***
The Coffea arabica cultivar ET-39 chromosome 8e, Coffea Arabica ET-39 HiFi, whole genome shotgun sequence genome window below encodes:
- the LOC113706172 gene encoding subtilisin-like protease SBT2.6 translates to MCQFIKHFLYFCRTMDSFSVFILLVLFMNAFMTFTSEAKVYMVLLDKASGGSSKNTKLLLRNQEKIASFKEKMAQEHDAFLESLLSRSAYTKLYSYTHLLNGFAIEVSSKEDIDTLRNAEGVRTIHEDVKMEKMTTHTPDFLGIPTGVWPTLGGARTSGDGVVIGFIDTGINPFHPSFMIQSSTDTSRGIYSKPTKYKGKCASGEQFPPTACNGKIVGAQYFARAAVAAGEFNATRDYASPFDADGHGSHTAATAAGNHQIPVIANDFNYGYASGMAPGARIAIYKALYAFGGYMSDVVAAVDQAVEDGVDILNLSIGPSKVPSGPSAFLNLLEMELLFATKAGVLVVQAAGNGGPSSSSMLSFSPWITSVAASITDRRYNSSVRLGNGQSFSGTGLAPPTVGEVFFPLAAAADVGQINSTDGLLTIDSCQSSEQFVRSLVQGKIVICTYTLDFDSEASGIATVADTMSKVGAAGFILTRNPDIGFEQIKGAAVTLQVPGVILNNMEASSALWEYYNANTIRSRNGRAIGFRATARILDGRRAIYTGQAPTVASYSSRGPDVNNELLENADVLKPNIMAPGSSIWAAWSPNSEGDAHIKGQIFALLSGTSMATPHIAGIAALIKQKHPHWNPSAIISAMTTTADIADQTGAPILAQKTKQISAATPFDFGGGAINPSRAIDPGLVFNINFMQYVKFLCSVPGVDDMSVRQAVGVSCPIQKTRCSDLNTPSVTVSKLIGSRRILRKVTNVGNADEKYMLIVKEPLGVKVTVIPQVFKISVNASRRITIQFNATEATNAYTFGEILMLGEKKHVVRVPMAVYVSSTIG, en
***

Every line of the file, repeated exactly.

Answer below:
The Coffea arabica cultivar ET-39 chromosome 8e, Coffea Arabica ET-39 HiFi, whole genome shotgun sequence genome window below encodes:
- the LOC113706172 gene encoding subtilisin-like protease SBT2.6 translates to MCQFIKHFLYFCRTMDSFSVFILLVLFMNAFMTFTSEAKVYMVLLDKASGGSSKNTKLLLRNQEKIASFKEKMAQEHDAFLESLLSRSAYTKLYSYTHLLNGFAIEVSSKEDIDTLRNAEGVRTIHEDVKMEKMTTHTPDFLGIPTGVWPTLGGARTSGDGVVIGFIDTGINPFHPSFMIQSSTDTSRGIYSKPTKYKGKCASGEQFPPTACNGKIVGAQYFARAAVAAGEFNATRDYASPFDADGHGSHTAATAAGNHQIPVIANDFNYGYASGMAPGARIAIYKALYAFGGYMSDVVAAVDQAVEDGVDILNLSIGPSKVPSGPSAFLNLLEMELLFATKAGVLVVQAAGNGGPSSSSMLSFSPWITSVAASITDRRYNSSVRLGNGQSFSGTGLAPPTVGEVFFPLAAAADVGQINSTDGLLTIDSCQSSEQFVRSLVQGKIVICTYTLDFDSEASGIATVADTMSKVGAAGFILTRNPDIGFEQIKGAAVTLQVPGVILNNMEASSALWEYYNANTIRSRNGRAIGFRATARILDGRRAIYTGQAPTVASYSSRGPDVNNELLENADVLKPNIMAPGSSIWAAWSPNSEGDAHIKGQIFALLSGTSMATPHIAGIAALIKQKHPHWNPSAIISAMTTTADIADQTGAPILAQKTKQISAATPFDFGGGAINPSRAIDPGLVFNINFMQYVKFLCSVPGVDDMSVRQAVGVSCPIQKTRCSDLNTPSVTVSKLIGSRRILRKVTNVGNADEKYMLIVKEPLGVKVTVIPQVFKISVNASRRITIQFNATEATNAYTFGEILMLGEKKHVVRVPMAVYVSSTIG, en